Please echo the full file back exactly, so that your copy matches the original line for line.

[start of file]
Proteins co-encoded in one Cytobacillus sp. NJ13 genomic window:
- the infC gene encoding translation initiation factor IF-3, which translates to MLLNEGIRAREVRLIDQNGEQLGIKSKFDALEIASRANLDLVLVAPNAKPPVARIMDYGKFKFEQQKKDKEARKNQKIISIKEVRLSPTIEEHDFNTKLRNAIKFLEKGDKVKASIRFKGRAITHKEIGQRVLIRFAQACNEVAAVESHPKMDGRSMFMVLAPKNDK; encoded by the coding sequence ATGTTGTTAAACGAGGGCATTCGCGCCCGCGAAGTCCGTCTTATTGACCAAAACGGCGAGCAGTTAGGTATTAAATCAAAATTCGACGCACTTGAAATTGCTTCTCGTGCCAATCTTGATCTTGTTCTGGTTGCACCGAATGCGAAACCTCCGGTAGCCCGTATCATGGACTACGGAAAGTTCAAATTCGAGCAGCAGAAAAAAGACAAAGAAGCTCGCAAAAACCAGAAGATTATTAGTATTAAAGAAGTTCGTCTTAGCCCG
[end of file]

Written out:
Proteins co-encoded in one Cytobacillus sp. NJ13 genomic window:
- the infC gene encoding translation initiation factor IF-3, which translates to MLLNEGIRAREVRLIDQNGEQLGIKSKFDALEIASRANLDLVLVAPNAKPPVARIMDYGKFKFEQQKKDKEARKNQKIISIKEVRLSPTIEEHDFNTKLRNAIKFLEKGDKVKASIRFKGRAITHKEIGQRVLIRFAQACNEVAAVESHPKMDGRSMFMVLAPKNDK; encoded by the coding sequence ATGTTGTTAAACGAGGGCATTCGCGCCCGCGAAGTCCGTCTTATTGACCAAAACGGCGAGCAGTTAGGTATTAAATCAAAATTCGACGCACTTGAAATTGCTTCTCGTGCCAATCTTGATCTTGTTCTGGTTGCACCGAATGCGAAACCTCCGGTAGCCCGTATCATGGACTACGGAAAGTTCAAATTCGAGCAGCAGAAAAAAGACAAAGAAGCTCGCAAAAACCAGAAGATTATTAGTATTAAAGAAGTTCGTCTTAGCCCG